Last week, ATA reported that the work had sparked concerns about nesting birds.
He said he could not believe the severity of the work.
The RSPB told ATA they would also be reporting the incident to transport police.
The charity advises tree pruning and felling should be avoided at this time of year to avoid potentially harming birds.
However, a Network Rail spokesperson said “managing vegetation is one of our most important safety issues”, and the work complied with the Wildlife and Countryside Act 1981.
“We take our responsibility to protect the natural environment seriously, which is why an ecological survey was carried out prior to this work starting to identify any protected species or nesting birds in the area; checks are also made before work begins at the start of each day.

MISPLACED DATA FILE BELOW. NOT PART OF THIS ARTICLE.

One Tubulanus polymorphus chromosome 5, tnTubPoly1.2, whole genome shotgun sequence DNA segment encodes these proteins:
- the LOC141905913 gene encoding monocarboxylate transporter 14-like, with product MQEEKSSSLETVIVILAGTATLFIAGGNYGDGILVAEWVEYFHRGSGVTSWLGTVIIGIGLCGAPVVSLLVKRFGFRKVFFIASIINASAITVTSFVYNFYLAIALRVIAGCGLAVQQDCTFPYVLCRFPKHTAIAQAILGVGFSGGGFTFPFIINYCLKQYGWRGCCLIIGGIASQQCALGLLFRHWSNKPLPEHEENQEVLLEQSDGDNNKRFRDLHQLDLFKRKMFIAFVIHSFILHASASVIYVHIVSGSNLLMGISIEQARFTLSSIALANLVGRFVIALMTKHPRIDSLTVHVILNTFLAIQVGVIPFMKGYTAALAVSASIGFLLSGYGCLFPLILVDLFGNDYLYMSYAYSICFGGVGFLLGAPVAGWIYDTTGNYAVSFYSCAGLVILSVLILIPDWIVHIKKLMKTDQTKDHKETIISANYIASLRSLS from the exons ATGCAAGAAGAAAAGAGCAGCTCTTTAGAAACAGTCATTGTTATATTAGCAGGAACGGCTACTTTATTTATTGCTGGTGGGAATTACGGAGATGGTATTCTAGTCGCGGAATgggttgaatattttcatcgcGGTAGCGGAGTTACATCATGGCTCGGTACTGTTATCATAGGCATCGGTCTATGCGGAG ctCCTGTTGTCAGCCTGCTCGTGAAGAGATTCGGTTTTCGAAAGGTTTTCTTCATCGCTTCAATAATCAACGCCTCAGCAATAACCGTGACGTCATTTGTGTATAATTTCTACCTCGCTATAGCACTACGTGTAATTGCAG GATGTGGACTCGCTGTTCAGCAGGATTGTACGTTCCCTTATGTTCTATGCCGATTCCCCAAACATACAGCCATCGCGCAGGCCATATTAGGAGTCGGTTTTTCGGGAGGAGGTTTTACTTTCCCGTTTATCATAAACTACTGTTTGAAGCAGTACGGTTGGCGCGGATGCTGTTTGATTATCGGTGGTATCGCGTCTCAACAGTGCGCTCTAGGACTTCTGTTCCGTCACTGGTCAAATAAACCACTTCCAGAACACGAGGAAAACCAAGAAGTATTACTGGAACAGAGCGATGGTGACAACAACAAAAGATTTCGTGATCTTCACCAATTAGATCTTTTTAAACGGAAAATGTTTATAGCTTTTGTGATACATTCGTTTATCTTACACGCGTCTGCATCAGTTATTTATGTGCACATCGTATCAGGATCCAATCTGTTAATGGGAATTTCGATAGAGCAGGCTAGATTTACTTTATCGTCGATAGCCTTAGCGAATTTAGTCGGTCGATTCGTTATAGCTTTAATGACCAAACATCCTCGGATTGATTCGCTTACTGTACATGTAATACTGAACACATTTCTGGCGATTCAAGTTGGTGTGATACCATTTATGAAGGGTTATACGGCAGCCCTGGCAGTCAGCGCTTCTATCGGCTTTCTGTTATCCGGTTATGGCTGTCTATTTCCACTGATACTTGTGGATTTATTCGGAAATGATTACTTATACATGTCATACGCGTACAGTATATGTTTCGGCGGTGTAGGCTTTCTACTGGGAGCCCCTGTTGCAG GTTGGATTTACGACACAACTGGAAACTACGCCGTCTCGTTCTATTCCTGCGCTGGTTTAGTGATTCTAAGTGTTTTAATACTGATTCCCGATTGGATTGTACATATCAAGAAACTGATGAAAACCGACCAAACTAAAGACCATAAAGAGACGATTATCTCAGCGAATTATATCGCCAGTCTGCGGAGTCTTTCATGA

“If any species are identified, appropriate methods of working will be put into place.
“Last year, 1,000 trains collided with a fallen tree or large branch across the network, with many more instances of trees and branches blocking and closing lines, undermining safety and disrupting journeys for millions of people.
“With 20,000 miles of track and an estimated 2.5 million trees growing alongside the railway, managing vegetation is one of our most important safety issues and forms a key part of our Railway Upgrade Plan to improve reliability for passengers.”